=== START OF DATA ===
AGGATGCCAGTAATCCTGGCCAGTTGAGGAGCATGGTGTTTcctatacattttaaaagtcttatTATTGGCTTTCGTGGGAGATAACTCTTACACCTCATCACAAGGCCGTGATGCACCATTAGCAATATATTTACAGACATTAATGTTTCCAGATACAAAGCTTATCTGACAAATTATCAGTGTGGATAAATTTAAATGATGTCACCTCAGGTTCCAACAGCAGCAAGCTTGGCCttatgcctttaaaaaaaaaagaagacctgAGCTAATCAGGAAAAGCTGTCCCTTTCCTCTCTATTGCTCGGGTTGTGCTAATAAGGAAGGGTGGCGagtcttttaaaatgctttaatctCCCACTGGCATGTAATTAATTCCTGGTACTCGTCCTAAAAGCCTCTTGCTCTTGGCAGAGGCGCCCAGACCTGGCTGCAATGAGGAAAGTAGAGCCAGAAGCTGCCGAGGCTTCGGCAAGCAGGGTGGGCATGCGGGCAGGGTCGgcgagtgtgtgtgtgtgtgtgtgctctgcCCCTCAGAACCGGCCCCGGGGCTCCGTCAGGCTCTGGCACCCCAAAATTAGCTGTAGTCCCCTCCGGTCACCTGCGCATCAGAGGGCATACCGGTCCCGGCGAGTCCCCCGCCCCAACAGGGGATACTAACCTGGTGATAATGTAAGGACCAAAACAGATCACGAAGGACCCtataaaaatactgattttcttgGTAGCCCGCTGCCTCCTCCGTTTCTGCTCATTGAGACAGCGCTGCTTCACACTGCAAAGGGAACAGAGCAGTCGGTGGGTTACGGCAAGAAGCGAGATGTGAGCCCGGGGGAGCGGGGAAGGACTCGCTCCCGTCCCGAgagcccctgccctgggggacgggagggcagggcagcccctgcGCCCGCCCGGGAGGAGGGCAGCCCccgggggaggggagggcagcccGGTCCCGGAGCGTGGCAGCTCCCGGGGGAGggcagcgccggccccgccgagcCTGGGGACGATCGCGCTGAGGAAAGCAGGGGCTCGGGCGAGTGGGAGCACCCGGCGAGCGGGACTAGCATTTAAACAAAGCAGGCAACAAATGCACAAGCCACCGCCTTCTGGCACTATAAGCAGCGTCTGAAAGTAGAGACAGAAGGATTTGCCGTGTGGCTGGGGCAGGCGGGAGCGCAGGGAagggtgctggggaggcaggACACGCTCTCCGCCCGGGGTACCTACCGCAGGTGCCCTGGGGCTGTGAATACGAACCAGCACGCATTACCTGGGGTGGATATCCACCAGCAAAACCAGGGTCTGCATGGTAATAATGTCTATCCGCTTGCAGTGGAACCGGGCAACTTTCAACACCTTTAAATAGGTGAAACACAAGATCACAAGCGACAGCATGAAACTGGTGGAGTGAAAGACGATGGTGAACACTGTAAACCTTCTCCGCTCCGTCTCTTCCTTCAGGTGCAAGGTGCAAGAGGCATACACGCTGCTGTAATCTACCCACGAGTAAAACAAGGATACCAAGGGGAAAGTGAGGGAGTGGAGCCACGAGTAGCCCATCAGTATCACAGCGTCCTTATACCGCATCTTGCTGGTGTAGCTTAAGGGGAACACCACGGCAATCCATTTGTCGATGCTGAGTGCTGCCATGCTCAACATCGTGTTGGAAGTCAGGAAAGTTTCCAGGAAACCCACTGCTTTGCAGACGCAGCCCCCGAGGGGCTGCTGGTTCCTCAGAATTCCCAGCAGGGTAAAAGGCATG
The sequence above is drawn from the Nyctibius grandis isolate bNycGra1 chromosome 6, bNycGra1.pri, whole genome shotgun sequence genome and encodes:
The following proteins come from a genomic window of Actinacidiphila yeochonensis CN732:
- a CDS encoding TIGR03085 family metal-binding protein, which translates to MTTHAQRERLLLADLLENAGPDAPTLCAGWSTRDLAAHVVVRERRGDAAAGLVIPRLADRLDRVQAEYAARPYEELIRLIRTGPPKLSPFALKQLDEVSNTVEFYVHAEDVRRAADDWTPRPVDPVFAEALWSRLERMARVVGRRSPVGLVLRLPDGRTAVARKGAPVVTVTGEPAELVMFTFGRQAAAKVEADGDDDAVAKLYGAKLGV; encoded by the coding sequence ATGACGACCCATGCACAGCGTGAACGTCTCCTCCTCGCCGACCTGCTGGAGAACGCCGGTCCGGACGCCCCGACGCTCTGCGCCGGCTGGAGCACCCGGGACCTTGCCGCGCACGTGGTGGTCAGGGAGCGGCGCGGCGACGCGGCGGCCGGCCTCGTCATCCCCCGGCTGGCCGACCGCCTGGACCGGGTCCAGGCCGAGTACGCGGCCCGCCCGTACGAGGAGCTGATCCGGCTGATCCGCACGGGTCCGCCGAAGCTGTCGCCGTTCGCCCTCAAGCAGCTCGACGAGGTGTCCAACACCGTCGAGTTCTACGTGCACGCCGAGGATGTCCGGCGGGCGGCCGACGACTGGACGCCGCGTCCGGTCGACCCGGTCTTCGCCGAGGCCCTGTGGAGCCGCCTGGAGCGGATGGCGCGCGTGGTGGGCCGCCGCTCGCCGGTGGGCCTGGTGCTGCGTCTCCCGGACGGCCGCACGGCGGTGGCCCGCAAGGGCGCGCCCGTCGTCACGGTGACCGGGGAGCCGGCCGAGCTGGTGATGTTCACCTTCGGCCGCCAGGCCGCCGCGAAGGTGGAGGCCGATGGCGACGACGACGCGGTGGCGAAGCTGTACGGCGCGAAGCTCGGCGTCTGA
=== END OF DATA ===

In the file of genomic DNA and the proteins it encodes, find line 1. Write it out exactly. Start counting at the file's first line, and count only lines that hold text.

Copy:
AGGATGCCAGTAATCCTGGCCAGTTGAGGAGCATGGTGTTTcctatacattttaaaagtcttatTATTGGCTTTCGTGGGAGATAACTCTTACACCTCATCACAAGGCCGTGATGCACCATTAGCAATATATTTACAGACATTAATGTTTCCAGATACAAAGCTTATCTGACAAATTATCAGTGTGGATAAATTTAAATGATGTCACCTCAGGTTCCAACAGCAGCAAGCTTGGCCttatgcctttaaaaaaaaaagaagacctgAGCTAATCAGGAAAAGCTGTCCCTTTCCTCTCTATTGCTCGGGTTGTGCTAATAAGGAAGGGTGGCGagtcttttaaaatgctttaatctCCCACTGGCATGTAATTAATTCCTGGTACTCGTCCTAAAAGCCTCTTGCTCTTGGCAGAGGCGCCCAGACCTGGCTGCAATGAGGAAAGTAGAGCCAGAAGCTGCCGAGGCTTCGGCAAGCAGGGTGGGCATGCGGGCAGGGTCGgcgagtgtgtgtgtgtgtgtgtgctctgcCCCTCAGAACCGGCCCCGGGGCTCCGTCAGGCTCTGGCACCCCAAAATTAGCTGTAGTCCCCTCCGGTCACCTGCGCATCAGAGGGCATACCGGTCCCGGCGAGTCCCCCGCCCCAACAGGGGATACTAACCTGGTGATAATGTAAGGACCAAAACAGATCACGAAGGACCCtataaaaatactgattttcttgGTAGCCCGCTGCCTCCTCCGTTTCTGCTCATTGAGACAGCGCTGCTTCACACTGCAAAGGGAACAGAGCAGTCGGTGGGTTACGGCAAGAAGCGAGATGTGAGCCCGGGGGAGCGGGGAAGGACTCGCTCCCGTCCCGAgagcccctgccctgggggacgggagggcagggcagcccctgcGCCCGCCCGGGAGGAGGGCAGCCCccgggggaggggagggcagcccGGTCCCGGAGCGTGGCAGCTCCCGGGGGAGggcagcgccggccccgccgagcCTGGGGACGATCGCGCTGAGGAAAGCAGGGGCTCGGGCGAGTGGGAGCACCCGGCGAGCGGGACTAGCATTTAAACAAAGCAGGCAACAAATGCACAAGCCACCGCCTTCTGGCACTATAAGCAGCGTCTGAAAGTAGAGACAGAAGGATTTGCCGTGTGGCTGGGGCAGGCGGGAGCGCAGGGAagggtgctggggaggcaggACACGCTCTCCGCCCGGGGTACCTACCGCAGGTGCCCTGGGGCTGTGAATACGAACCAGCACGCATTACCTGGGGTGGATATCCACCAGCAAAACCAGGGTCTGCATGGTAATAATGTCTATCCGCTTGCAGTGGAACCGGGCAACTTTCAACACCTTTAAATAGGTGAAACACAAGATCACAAGCGACAGCATGAAACTGGTGGAGTGAAAGACGATGGTGAACACTGTAAACCTTCTCCGCTCCGTCTCTTCCTTCAGGTGCAAGGTGCAAGAGGCATACACGCTGCTGTAATCTACCCACGAGTAAAACAAGGATACCAAGGGGAAAGTGAGGGAGTGGAGCCACGAGTAGCCCATCAGTATCACAGCGTCCTTATACCGCATCTTGCTGGTGTAGCTTAAGGGGAACACCACGGCAATCCATTTGTCGATGCTGAGTGCTGCCATGCTCAACATCGTGTTGGAAGTCAGGAAAGTTTCCAGGAAACCCACTGCTTTGCAGACGCAGCCCCCGAGGGGCTGCTGGTTCCTCAGAATTCCCAGCAGGGTAAAAGGCATG